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2009 Bugatti Veyron Fbr Preview


For some folks, two is too many -- even when it comes to the relatively mass market world of automobiles.

Indeed, exclusivity is, as much as anything, the appeal of a car like the Bugatti Veyron 16/4. Yet even at more than a million Euros, a buyer might actually suffer the indignity of seeing another one of the 1000-horsepower supercars show up at the club. What’s a billionaire to do?

 

Cough up a bit more – for a cool 1.55 million of those increasingly valuable Euros – and get the even more exclusive Bugatti Veyron Fbr. It’s a joint effort of Bugatti, a subsidiary of the big Volkswagen AG, and the French luxury company, Hermes.

 

If it seems like an odd pairing, it turns out Ettore Bugatti and Emil Hermes first worked together almost 100 years ago, when the French automaker turned to the saddle specialist to produce a custom-stitched trunk for the first Buggati Royale. Over the years, they worked together on a number of projects, though this is the first time the two brands have come back together since VW acquired and revived the French supercar marque, ten years ago.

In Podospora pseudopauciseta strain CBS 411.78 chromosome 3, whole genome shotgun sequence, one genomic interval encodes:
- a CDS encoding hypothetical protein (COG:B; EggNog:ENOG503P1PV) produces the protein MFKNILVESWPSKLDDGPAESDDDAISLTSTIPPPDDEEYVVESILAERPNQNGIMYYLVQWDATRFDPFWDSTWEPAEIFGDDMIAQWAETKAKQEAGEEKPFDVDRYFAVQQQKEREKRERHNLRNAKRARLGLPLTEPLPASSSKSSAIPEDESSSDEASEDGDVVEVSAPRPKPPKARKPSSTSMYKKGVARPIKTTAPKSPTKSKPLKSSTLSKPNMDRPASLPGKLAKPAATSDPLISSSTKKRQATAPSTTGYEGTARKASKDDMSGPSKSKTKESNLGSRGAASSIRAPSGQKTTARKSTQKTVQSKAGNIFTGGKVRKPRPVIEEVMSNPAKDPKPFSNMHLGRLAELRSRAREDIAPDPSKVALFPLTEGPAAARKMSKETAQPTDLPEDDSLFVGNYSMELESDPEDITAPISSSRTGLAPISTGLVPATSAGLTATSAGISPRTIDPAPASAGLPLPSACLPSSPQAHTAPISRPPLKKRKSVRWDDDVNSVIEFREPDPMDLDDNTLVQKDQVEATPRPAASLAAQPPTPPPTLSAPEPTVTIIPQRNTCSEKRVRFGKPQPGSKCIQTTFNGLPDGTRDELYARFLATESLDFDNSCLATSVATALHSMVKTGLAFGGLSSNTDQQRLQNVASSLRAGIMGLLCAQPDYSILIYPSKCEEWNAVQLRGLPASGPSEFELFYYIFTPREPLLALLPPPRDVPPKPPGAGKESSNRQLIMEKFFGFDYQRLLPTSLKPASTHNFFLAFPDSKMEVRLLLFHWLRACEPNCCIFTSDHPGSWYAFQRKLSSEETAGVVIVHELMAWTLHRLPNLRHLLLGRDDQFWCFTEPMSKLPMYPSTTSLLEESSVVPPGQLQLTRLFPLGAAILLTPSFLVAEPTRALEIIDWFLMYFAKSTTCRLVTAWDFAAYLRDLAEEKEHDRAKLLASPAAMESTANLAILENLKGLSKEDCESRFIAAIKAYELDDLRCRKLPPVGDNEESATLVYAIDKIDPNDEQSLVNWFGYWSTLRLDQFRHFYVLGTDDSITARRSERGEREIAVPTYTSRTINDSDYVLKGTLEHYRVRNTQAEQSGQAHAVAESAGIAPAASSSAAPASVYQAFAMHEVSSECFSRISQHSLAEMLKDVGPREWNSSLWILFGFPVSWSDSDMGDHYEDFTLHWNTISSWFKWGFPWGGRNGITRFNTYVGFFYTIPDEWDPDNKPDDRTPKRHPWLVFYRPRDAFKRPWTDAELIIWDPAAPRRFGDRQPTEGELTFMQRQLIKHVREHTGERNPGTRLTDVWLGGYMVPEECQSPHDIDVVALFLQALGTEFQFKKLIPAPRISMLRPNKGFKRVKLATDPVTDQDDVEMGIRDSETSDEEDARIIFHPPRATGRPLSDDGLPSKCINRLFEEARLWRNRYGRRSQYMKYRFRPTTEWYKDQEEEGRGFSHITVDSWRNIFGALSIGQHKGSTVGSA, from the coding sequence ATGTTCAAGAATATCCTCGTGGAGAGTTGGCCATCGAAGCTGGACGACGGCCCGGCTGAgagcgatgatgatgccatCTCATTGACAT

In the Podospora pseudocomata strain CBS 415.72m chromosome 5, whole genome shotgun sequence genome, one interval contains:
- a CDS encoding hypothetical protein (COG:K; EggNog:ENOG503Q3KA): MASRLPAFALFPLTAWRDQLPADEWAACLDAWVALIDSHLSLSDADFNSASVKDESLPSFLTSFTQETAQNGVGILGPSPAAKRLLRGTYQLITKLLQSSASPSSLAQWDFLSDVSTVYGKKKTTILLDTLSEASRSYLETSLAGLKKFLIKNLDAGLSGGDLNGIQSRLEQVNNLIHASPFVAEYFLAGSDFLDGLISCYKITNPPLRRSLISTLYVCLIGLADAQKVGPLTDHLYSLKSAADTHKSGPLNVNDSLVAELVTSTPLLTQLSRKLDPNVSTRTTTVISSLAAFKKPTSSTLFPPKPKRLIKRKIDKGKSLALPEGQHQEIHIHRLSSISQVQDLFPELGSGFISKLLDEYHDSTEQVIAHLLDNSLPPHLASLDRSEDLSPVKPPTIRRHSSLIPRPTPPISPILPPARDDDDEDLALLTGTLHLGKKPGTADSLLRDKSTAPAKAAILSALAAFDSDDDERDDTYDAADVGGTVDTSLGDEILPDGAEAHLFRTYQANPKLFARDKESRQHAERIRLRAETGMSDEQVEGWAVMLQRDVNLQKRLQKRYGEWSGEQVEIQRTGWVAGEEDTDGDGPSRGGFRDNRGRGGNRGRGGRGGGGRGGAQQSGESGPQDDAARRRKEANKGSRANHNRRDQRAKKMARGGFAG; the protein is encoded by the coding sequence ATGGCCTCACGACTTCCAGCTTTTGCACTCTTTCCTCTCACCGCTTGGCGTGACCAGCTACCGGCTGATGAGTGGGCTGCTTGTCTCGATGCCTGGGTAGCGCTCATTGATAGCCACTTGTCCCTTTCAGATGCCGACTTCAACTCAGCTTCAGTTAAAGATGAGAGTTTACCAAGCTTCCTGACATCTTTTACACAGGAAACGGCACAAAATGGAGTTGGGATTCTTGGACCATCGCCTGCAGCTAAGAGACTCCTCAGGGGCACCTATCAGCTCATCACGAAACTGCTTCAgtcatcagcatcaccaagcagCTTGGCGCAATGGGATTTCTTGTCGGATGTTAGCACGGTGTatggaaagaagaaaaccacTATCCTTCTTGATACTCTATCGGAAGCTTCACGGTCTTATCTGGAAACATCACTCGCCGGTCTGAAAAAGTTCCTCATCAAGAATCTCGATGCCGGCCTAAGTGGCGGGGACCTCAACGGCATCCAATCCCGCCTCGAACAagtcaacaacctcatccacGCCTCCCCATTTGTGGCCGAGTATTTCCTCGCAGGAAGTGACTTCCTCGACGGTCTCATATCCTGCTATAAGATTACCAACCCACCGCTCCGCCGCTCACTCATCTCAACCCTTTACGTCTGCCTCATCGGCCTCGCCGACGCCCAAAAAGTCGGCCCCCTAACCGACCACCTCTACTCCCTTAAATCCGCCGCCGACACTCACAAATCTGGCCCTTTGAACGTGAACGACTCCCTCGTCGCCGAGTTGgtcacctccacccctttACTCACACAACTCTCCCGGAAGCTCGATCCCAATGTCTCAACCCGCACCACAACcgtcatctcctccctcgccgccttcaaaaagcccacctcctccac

With a maximum run of 300 Veyrons, and over 220 already ordered, you likely won’t run into another Hermes edition, even racing around the countryside at nearly 250 mph in the 1001-horsepower Fbr.

 

The 16-cylinder engine and drivetrain remain the same on the Hermes-badged model, but there are a number of striking visual changes, starting with the distinctive, two-tone paint scheme that begins at the nose, sweeps through the cabin and flows across the back deck, below the Veyron’s spoiler.

 

The car’s grille has been redesigned, now featuring an H-pattern laser cut and hand-finished in aluminum.

 

“We’ve created a car as much Hermes as Bugatti,” insisted Francois Taverne, the luxury goods maker’s CEO, during a Geneva Motor Show news conference.

 

The H-pattern reappears in a number of places, including the unique wheels and the inner door grab handles. The steering wheel, meanwhile, is formed out of a single, shaped billet of aluminum that features some highly-detailed leather stitching. In all, Taverne noted, each wheel required 30 hours of labor to produce.

 

Harkening back to the first collaboration between Hermes and Bugatti, the reshaped trunk has been lined in leather, and contains a personalized weekender case.

 

To complete the customization, the fuel filler cap is emblazoned with the legend, “Bugatti Fbr par (by) Hermes.”

 The limited-edition model will be available late in 2008.

 

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